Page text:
31st May 17.
Very many thanks for your letter which I got yesterday dated 18th April. I hear it has been officially given out in India that from the 1st June the homeward mail will only leave once a fortnight, so I’m afraid that’ll affect letters from me too. However I expect it won’t be for long, & they will soon go back to the weekly mail.
Two days ago we moved camp, 2 miles further up the river, as they thought our other site was too crowded. You should have seen the dust on the day we moved! A strongish wind was blowing right through camp, & there was a good deal of traffic moving about, especially our transport, & it was just like a thick choking fog. There are no real roads round here of course, only desert tracks which everyone – animals, pedestrians, & transport – follows, & in consequence they are pounded into fine powdery dust, 8 or 9 inches deep, & even a man walking wll raise simply clouds of it.
Our new camp is in a palm grove, & runs down to the river bank, rather nice. We have made a sort of terrace place on the bank, with a mud wall & a hard floor, & there we sit in the cool of the evening & have dinner. Just now it is lovely, as there is a moon, & it’s ripping to sit there after dinner after the heat of the day, & watch the Tigris roll past. All day long paddle boats and all the usual vessels pass by, quite close, as the river here is only 200 yards wide. The opposite bank is lovely & green, with reeds & willows growing all along it, & it makes such a pleasant contrast to the desert this side beyond our camp. I had a bathe yesterday; very pleasant in a way, but the current is very strong, & the bottom frightfully muddy, you sink up to your knees in places which I simply hate!
We are running high temperatures now, 110° [43° Celsius] at 2 in the afternoon, & 103 [39° Celsius] or so at 6 in the evening, & then the gorgeous drop into the 80’s [26°+ Celsius] at night & early morning, a priceless blessing. We are lucky in having had a breeze, or rather a wind, since we’ve been here, which does not lower the temperature much, but at least keeps the air moving.
Did I thank you for the parcel you sent? It arrived quite safely, at least it was all smashed, & came in a huge sack all by itself; I thought I had got a special mail bag all to myself! However no damage had been done, & some gorgeous things came out – acid drops, cocoa tablets, water sterilizing tablets, quinine & aspirin, and some solidified eau-de-cologne, which was rather tired when it arrived, though it retained a semblance of solidity; during the last 2 days however it has entirely given up the struggle and has reverted to its liquid state! I’m afraid those solidified things are no go in these temperatures. Anyhow the parcel was most welcome & thanks most awfully for it.
Yes the news has been odd lately, & I expect we shall hear of some more advances in the near future. Certainly the military critics in all the papers are very sanguine & I’ve never read such optimistic comments for many days. They are generally so cautious & unwilling to commit themselves, but in last week’s paper they fairly let themselves go & talked of “crushing defeats” & retreating Germans and all sorts of refreshing happenings.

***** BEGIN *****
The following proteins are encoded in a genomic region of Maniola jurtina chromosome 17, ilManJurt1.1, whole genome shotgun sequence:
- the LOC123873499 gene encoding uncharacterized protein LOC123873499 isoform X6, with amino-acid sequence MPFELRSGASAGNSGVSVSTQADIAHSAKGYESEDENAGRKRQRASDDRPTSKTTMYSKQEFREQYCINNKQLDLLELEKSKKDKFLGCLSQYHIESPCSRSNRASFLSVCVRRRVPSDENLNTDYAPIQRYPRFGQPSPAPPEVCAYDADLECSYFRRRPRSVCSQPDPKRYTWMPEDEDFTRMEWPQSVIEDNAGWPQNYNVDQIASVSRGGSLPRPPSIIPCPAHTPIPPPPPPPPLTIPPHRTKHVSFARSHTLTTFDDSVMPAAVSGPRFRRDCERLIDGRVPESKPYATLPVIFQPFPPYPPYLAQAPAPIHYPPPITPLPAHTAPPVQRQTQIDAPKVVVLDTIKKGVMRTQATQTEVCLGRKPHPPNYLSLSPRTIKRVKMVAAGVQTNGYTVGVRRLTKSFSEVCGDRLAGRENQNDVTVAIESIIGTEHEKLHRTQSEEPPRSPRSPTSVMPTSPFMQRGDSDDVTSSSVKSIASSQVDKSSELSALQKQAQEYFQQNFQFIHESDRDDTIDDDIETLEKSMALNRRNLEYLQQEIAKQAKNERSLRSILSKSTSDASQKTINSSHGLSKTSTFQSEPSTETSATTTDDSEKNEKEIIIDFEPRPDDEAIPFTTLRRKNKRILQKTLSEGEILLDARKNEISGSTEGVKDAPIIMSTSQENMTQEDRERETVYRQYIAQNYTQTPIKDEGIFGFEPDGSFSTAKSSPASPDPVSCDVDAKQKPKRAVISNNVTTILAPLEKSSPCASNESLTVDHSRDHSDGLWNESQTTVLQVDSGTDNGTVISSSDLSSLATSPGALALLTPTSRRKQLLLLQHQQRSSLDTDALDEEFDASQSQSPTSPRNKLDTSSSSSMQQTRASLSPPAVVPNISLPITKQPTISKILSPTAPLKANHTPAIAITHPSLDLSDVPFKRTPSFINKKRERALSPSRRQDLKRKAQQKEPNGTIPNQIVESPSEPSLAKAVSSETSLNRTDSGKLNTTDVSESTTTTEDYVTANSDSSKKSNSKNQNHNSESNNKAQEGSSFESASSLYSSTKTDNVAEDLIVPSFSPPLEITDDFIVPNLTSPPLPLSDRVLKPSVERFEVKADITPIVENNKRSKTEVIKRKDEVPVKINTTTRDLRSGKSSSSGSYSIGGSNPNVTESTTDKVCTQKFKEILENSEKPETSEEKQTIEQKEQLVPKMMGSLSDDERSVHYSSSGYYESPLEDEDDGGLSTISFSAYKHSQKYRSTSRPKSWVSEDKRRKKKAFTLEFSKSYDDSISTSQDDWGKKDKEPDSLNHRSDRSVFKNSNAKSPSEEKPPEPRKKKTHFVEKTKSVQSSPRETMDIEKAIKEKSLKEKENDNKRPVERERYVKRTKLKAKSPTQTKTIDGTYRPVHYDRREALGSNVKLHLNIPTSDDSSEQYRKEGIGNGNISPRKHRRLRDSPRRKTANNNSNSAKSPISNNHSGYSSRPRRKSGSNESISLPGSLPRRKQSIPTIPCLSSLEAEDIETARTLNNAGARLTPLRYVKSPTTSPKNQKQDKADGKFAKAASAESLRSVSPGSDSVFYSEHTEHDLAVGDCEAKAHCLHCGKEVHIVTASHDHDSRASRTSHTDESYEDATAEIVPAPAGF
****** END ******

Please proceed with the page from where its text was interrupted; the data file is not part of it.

Our concert went off all right on Monday; personally I think a little more “working up” was required, as a pierrot show wants a lot of that, as you well know. But all the members of the “Pip-squeaks” as we called ourselves were very lack-a-daisical & took things & rehearsals very easily, on the “it’ll be all right on the night” principle; however, the sick & wounded Tommies & Nurses at the hospital certainly laughed & cheered, & the bosses were most embarrassingly grateful at the end, so I suppose it went off all right. We are “showing” again tomorrow night at another hospital, & on Saturday at the Y.M.C.A.
I am writing at 6 a.m. nice & cool, though directly the sun gets up over the horizon he’s red hot, & stays so till he sets! I see you have started summer time again. But what a winter! Snow right up to April! The longest I hear since 1066! I am delighted to hear of Babs’ engagement, & I will certainly write. I know Jack Houghton of course well & I always thought he was such a good chap. Is’nt he in one of the Battns: of the Leicesters & was’nt he wounded in 1915? I seem to remember something about it.
Yes I saw that ghastly description of the Germans melting down their dead, & it makes the most ghastly reading I think; how uncouth & ghoulish it all sounds, it seems hopeless to consider such people as rulers of this fair earth; however they won’t be so it does’nt matter much. I wonder what their next outrage against humanity will be; cannibalism or something equally repulsive, for really one can believe anything after reading their latest horrors.
So sorry to hear about Mrs Fox. But you told me last week I think that she was very ill.
No more for the present
Best love to all-
yr loving son Ted.
British propaganda on Germans melting bodies
I added these images to this letter because I thought they might be the camp by the palm grove. When I checked the original album, I noticed that they are captioned, though not in Ted’s writing, and were probably taken in Egypt early in 1916 not in Mespot in 1917. I am annoyed with myself and have now updated the captions. I should go back and add the pictures to the relevant letters from 1916.